John Hancock Observatory gains unusual visitor attraction in tilting glass facade pod
The latest sky-high attraction in Chicago has opened at the SOM-designed John Hancock Center. Completed in 1969, the 1,127ft-high skyscraper recently welcomed a modern tourist attraction at its 94th-floor John Hancock Observatory, now renamed 360 CHICAGO.
Designed by Thornton Tomasetti with Gensler, Turner, ESD and façade specialists Cupples, TILT is a dramatic feat of engineering that allows visitors to mount a movable section of the façade which is then tilted to a 30-degree angle, giving a unique perspective of the street below and wider Chicago skyline.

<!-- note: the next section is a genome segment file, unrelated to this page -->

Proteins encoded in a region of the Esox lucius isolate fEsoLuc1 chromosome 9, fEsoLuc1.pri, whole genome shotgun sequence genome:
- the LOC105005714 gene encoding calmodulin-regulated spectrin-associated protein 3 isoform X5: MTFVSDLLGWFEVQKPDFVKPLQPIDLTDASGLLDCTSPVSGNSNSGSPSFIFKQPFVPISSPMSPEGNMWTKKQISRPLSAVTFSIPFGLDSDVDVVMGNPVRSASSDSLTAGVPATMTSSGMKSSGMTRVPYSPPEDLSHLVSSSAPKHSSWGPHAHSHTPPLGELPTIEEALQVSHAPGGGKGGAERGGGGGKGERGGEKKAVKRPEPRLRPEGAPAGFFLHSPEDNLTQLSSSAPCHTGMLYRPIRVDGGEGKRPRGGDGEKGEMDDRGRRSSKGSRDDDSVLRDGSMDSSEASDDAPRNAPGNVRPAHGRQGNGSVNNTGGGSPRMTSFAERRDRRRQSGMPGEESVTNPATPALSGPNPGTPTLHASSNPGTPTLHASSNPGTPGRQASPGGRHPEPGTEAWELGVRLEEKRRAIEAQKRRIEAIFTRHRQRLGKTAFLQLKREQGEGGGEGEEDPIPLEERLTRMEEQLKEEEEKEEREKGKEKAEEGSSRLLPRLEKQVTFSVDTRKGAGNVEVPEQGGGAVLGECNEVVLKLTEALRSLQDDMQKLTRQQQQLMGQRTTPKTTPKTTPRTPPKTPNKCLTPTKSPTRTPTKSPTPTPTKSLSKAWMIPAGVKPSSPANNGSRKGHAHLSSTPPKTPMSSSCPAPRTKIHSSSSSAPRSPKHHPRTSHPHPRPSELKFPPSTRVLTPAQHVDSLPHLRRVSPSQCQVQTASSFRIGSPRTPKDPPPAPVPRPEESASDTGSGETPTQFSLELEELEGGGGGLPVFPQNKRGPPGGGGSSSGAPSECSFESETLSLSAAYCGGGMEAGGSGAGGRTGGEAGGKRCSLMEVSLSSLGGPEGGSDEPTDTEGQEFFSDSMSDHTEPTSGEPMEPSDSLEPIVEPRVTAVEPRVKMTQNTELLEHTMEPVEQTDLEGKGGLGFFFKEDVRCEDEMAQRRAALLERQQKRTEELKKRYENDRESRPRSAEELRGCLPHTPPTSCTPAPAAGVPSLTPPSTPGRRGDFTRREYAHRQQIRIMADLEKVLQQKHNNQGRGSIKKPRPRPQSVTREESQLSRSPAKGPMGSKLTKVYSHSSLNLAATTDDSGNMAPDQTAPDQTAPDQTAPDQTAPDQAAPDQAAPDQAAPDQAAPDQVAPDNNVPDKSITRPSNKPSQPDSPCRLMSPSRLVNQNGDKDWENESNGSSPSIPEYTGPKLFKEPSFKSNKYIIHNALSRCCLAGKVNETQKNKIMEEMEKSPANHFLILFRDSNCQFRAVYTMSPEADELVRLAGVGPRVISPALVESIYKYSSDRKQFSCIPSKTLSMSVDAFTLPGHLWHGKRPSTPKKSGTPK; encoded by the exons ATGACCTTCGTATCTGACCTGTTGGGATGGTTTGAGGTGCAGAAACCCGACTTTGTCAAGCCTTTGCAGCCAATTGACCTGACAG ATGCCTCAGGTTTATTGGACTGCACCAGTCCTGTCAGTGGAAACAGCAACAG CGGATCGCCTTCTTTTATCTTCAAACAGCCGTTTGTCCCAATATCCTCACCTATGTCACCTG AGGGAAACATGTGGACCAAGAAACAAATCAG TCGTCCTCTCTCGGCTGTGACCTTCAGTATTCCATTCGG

TILT is essentially a 26ft-wide form composed of a stationary base structure and a movable viewing platform. The base is connected to the existing steel structure while the platform rotates on one axis, supported at three locations by the fixed structure. A trio of overhead hydraulic actuators extend to rotate the platform 30 degrees beyond the face of the tower.
Thornton Tomasetti details: “The viewing window is composed of several layers of reinforced, fully tempered glass panels. A similar system of layered reinforced glass forms a partial roof to prevent weather and debris from entering and exiting the space. Patrons stand in one of eight individual partitions along the length of the platform.”
The WAN Facade Award is now open for entries. Click here for details of how to enter.